Innovative solutions for creating healthy, efficient, eco-friendly homes

Regional Guide to the Best Firewood Deming NM

In surveys I conducted among state and provincial foresters, these firewoods received highest rank, both for heating value and availability. (Even so, it's not bad to have a small amount of lighter-weight, low-heat species because they dry quickly and split easily for kindling.)

Sun Valley Do it Best
(575) 544-3004
1700 Columbus Road
Deming, NM
 
Home Depot
(505) 424-9463
952 Richards Ave
Santa Fe, NM
 
The Home Depot
(505)344-1900
1220 Renaissance Blvd NE
Albuquerque, NM
Hours
Mon-Sat: 6:00am-10:00pm
Sun: 7:00am-8:00pm

The Home Depot
(575)622-2026
2350 N Main
Roswell, NM
Hours
Mon-Sat: 6:00am-10:00pm
Sun: 8:00am-8:00pm

The Home Depot
(505)899-1290
10200 Coors Dr NW
Albuquerque, NM
Hours
Mon-Sat: 6:00am-10:00pm
Sun: 7:00am-8:00pm

Kmart 7755 / Cross Merch
(575) 544-2654
1205 E Pine St
Deming, NM
Store Hours
Miscellaneous
Store Type
Miscellaneous
Hours
Monday To Friday Working Hours is :8-22 and for Sat:8-22
Sun:8-21
Store Features
Monday To Friday Working Hours is :8-22 and for Sat:8-22
Sun:8-21

The Home Depot
(505)327-0710
3560 E Main Street
Farmington, NM
Hours
Mon-Sat: 6:00am-9:00pm
Sun: 7:00am-8:00pm

The Home Depot
(505)726-2362
530 Kachina Street
Gallup, NM
Hours
Mon-Sat: 7:00am-9:00pm
Sun: 8:00am-7:00pm

The Home Depot
(505)771-3523
7700 US 550 NE
Rio Rancho, NM
Hours
Mon-Sat: 6:00am-10:00pm
Sun: 7:00am-8:00pm

Woodcraft - Albuquerque, NM
(505) 342-9663
4520B Alexander NE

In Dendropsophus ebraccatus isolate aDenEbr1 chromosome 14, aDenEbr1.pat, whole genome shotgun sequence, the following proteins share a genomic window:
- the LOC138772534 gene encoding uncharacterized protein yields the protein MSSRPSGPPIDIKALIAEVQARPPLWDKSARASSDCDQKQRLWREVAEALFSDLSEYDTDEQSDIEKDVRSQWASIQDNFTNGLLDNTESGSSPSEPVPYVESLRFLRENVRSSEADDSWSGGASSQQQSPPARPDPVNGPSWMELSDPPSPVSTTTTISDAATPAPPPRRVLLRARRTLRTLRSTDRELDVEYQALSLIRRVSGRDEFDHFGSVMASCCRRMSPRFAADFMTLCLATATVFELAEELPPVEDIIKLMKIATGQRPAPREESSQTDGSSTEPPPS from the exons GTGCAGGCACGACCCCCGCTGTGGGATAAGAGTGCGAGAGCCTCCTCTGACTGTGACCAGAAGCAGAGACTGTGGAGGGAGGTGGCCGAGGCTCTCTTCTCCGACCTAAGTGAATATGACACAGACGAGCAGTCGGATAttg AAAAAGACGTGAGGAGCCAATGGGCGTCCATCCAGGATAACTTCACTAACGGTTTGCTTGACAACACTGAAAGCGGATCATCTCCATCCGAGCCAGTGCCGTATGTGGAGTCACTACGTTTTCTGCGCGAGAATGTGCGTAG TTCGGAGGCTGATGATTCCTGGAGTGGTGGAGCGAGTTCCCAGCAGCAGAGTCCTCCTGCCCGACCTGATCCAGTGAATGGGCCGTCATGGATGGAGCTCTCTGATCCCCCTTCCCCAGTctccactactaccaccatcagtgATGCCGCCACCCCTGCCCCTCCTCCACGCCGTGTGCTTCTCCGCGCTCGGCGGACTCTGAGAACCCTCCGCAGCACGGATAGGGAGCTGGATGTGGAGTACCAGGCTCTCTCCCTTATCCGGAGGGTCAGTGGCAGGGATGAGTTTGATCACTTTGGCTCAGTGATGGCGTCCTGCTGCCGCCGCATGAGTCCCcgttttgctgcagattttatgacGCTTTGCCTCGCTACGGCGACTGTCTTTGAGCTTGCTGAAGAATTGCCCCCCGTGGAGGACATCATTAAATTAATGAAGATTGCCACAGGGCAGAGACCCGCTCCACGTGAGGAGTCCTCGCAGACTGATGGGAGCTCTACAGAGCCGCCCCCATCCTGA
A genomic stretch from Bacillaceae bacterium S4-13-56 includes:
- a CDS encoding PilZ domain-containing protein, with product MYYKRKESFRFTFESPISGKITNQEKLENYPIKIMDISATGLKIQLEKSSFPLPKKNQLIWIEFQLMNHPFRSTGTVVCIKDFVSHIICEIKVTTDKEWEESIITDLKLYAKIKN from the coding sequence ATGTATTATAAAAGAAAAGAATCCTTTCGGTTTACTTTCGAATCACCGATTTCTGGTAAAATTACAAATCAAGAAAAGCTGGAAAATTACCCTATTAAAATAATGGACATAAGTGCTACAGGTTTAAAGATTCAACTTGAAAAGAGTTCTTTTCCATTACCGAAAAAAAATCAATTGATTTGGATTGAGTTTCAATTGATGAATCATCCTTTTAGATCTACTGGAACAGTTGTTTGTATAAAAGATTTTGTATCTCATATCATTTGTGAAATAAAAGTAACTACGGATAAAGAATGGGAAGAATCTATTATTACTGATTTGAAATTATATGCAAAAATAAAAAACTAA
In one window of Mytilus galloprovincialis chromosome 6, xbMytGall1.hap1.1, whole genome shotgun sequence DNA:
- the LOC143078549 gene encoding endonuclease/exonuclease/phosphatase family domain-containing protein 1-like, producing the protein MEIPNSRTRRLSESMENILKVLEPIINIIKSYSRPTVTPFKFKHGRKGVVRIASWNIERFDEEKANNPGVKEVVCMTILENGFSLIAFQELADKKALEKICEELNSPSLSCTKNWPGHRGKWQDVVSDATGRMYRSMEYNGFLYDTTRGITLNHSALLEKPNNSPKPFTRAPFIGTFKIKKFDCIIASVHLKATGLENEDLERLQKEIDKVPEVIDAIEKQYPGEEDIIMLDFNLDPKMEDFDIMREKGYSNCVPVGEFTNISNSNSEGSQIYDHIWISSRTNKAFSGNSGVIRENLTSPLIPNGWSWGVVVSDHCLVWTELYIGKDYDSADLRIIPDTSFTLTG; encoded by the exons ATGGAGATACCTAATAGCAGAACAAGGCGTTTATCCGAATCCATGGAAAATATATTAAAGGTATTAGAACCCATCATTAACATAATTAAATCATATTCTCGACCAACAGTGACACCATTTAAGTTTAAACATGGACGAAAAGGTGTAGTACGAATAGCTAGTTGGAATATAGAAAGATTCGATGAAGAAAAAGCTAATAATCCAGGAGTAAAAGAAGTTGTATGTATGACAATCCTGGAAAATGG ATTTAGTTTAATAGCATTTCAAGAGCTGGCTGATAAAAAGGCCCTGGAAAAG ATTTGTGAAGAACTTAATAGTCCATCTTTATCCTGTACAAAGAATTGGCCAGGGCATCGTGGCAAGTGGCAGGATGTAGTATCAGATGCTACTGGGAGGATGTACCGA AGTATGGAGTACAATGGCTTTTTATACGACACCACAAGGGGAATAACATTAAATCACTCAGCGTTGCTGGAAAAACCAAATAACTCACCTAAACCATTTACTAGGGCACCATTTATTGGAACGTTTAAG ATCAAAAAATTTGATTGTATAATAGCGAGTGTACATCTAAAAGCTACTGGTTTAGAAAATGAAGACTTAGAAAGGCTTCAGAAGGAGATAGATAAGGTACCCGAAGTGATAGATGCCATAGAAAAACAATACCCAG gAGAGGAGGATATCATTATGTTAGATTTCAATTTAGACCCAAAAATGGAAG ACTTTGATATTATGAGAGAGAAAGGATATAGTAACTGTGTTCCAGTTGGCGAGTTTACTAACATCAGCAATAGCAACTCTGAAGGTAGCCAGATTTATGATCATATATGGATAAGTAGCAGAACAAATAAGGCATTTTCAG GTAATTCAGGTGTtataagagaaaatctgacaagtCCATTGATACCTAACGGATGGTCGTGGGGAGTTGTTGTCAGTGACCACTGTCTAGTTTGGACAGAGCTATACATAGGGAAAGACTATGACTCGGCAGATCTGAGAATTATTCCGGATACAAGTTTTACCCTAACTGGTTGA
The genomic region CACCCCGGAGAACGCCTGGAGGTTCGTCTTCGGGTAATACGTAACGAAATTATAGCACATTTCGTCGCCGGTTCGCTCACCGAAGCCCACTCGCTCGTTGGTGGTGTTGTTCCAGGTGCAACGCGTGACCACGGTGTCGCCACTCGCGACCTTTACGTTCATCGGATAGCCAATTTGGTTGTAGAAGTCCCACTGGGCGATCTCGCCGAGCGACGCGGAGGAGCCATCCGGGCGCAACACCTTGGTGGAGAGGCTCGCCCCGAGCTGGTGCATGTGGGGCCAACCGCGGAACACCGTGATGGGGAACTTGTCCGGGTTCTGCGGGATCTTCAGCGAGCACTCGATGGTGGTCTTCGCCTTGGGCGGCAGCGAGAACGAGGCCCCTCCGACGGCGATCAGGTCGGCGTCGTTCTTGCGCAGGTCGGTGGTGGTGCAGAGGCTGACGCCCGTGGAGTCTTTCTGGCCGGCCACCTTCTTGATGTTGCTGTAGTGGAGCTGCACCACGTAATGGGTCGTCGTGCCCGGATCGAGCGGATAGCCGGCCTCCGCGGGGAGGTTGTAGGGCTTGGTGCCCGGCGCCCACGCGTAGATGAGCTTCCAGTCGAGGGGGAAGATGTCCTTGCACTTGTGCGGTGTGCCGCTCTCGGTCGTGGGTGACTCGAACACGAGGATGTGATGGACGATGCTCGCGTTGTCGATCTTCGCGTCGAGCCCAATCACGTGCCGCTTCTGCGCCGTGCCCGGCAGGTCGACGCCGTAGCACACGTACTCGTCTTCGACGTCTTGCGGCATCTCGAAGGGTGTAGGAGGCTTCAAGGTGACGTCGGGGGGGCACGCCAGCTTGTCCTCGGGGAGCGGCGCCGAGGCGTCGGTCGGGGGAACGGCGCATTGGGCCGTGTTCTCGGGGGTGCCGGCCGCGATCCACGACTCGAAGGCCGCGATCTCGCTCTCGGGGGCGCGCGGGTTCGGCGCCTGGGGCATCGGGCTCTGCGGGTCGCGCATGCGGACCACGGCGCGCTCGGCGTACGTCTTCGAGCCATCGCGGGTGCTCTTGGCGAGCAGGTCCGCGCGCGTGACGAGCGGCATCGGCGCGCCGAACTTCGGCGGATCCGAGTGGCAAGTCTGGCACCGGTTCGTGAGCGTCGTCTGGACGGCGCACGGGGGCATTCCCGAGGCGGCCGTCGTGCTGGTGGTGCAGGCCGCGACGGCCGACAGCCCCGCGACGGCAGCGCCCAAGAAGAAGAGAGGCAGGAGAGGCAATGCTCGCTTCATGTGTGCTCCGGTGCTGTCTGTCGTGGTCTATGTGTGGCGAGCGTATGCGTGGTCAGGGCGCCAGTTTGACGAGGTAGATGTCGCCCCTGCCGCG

Albuquerque, NM

Data Provided by:
Data Provided by:

Regional Guide to the Best Firewood

Provided By:

In surveys I conducted among state and provincial foresters, these firewoods received highest rank, both for heating value and availability. (Even so, it's not bad to have a small amount of lighter-weight, low-heat species because they dry quickly and split easily for kindling.)

Northeastern United States (22 states): Oaks, hickories, locusts, yellow and sweet birches, beech, walnut, sugar and sugar maples, nearly all fruitwoods, hawthorns, and hornbeam. When mixed with denser woods, these middleweights also serve well: ash, red maple, sweet gum, elm, sycamore and white birch (also called paper birch or canoe birch). Ash is unique in its low moisture content when green, which allows you to burn it soon after easy splitting.

Southeastern United States (9 states): Oaks, hickories, fruitwoods, black and honey locusts, beech, sugar maple, river birch, elms, persimmon, hornbeams, white and green ash and flowering dogwood. Pecan is available along the Mississippi River. Black walnut limbs are excellent (sawmills pay premium prices for saw logs).

The U.S. Plains (6 states): green and white ash, fruitwoods, black and honey locusts, oaks and elms. In the southern portion of the region: Osage orange, pecan, persimmon and American hornbeam (ironwood). Mesquite is favored in Texas.

The U.S. Rockies (8 states): Lacking abundant hardwoods, except for oaks and mesquite in the south, most people burn the denser softwoods, which are only middleweights as North American firewoods go. The denser softwoods include Western larch, Douglas firs and pinyon pines - as well as scarce hardwoods, including elms and maples.

California: Live oak and black oak, eucalyptus and Pacific madrone. Also middleweights: tanoak, laurel, Douglas fir and ponderosa pine.

Oregon and Washington: Oregon white oak ranks first among hardwoods, ahead of red alder and bigleaf maple. Softwoods include Douglas fir, Western hemlock and ponderosa pine.

Alaska: White birch (also called paper birch or canoe birch) and alder. Softwoods: American larch (tamarack) and Western hemlock.

Hawaii: Believe it or not, woods are used for heating in the cooler parts of the islands. Kiawe is highly available and also provides good cooking coals. Less common but offering high heating value are mamani and ohia.

Canada: Principal firewood species tend to grow in transcontinental ranges, except near the U.S. border. Basically, populous southeastern Canada holds most hardwoods noted for the Northeastern United States. Aside from white birch, western provinces have few dense hardwoods, dictating a reliance on softwoods.

Click here to read article from Smart-Homeowner.com